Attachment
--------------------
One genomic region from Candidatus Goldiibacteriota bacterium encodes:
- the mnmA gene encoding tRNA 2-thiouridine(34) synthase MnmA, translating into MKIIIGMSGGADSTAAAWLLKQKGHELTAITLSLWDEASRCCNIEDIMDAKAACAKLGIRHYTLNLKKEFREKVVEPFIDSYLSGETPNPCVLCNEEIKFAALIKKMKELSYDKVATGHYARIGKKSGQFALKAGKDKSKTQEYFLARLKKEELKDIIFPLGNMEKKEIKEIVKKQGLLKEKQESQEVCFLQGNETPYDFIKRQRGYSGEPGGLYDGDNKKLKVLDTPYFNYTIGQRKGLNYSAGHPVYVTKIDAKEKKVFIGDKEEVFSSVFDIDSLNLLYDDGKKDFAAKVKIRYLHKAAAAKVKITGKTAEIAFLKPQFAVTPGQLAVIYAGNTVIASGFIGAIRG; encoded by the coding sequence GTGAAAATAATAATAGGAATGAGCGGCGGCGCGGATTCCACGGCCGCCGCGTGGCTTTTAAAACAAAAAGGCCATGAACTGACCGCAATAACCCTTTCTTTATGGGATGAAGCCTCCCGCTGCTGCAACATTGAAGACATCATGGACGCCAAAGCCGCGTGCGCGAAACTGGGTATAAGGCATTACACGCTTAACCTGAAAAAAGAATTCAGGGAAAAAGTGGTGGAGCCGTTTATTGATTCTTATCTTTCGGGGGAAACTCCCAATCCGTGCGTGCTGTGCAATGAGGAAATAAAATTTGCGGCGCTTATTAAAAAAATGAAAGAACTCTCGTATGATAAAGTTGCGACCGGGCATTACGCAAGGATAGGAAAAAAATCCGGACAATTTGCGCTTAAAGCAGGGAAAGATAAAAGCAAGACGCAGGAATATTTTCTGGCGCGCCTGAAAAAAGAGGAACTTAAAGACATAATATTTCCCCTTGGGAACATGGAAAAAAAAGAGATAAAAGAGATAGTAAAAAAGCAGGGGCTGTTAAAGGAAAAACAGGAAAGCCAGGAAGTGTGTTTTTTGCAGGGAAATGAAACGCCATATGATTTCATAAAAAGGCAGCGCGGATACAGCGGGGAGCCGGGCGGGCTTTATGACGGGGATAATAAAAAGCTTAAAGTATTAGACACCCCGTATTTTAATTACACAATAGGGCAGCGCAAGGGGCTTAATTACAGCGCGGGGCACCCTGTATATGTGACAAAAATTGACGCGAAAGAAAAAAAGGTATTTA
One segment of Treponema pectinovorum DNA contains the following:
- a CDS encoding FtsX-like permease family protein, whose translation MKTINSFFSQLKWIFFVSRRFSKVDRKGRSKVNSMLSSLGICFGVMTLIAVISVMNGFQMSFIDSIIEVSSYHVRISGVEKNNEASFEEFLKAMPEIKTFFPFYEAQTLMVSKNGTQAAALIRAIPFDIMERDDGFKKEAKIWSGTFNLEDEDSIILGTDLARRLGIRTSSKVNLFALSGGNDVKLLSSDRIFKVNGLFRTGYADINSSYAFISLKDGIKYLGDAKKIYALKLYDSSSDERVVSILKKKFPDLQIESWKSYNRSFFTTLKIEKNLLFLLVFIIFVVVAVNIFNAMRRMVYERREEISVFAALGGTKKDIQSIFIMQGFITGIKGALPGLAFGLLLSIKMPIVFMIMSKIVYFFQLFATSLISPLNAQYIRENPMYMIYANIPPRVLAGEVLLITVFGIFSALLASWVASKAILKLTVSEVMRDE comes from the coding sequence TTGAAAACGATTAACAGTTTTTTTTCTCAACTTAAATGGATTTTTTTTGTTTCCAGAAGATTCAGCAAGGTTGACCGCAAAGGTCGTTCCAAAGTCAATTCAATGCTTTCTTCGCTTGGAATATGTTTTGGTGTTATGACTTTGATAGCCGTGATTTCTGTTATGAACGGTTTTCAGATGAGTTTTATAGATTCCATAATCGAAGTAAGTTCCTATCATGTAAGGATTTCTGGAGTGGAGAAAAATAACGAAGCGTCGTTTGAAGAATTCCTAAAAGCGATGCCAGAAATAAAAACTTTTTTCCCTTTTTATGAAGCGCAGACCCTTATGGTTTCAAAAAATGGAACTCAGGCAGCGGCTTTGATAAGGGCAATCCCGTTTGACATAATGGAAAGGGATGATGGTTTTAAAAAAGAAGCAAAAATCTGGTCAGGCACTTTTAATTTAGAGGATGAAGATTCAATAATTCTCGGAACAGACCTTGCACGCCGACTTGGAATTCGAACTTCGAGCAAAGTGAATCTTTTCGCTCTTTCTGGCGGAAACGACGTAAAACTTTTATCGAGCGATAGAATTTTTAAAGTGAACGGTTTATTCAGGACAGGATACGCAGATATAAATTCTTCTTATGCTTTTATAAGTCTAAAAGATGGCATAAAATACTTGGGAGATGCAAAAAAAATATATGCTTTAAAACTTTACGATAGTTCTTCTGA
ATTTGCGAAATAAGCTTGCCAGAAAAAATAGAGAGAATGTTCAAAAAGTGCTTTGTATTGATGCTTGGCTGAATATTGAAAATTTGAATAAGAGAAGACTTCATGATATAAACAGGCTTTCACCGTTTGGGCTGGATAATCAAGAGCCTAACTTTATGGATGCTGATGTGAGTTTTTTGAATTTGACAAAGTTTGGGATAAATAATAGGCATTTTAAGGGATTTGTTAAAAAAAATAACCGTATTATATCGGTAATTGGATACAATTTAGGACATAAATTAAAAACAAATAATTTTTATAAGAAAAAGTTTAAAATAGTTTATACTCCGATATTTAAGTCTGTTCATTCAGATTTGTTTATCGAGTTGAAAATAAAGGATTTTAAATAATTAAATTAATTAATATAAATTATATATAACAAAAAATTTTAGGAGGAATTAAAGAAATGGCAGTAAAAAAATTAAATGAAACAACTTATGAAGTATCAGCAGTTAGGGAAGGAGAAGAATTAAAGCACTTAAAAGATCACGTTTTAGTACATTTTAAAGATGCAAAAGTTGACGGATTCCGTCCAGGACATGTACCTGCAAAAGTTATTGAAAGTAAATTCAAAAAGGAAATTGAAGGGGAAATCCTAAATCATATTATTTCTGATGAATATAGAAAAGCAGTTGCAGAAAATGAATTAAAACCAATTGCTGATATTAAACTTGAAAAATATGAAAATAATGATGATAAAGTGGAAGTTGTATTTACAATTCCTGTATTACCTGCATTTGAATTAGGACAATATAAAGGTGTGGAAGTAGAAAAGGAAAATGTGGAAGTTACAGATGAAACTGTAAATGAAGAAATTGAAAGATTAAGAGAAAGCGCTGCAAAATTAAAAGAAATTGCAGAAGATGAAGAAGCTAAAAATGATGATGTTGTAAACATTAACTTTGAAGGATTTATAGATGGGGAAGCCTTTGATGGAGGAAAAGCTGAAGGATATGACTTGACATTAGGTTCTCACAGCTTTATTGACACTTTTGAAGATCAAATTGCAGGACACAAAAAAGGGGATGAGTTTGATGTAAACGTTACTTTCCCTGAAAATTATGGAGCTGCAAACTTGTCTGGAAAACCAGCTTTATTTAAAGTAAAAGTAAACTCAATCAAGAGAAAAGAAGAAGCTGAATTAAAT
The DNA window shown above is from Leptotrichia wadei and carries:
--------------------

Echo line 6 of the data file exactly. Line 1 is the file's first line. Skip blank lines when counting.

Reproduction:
The DNA window shown above is from Leptotrichia wadei and carries: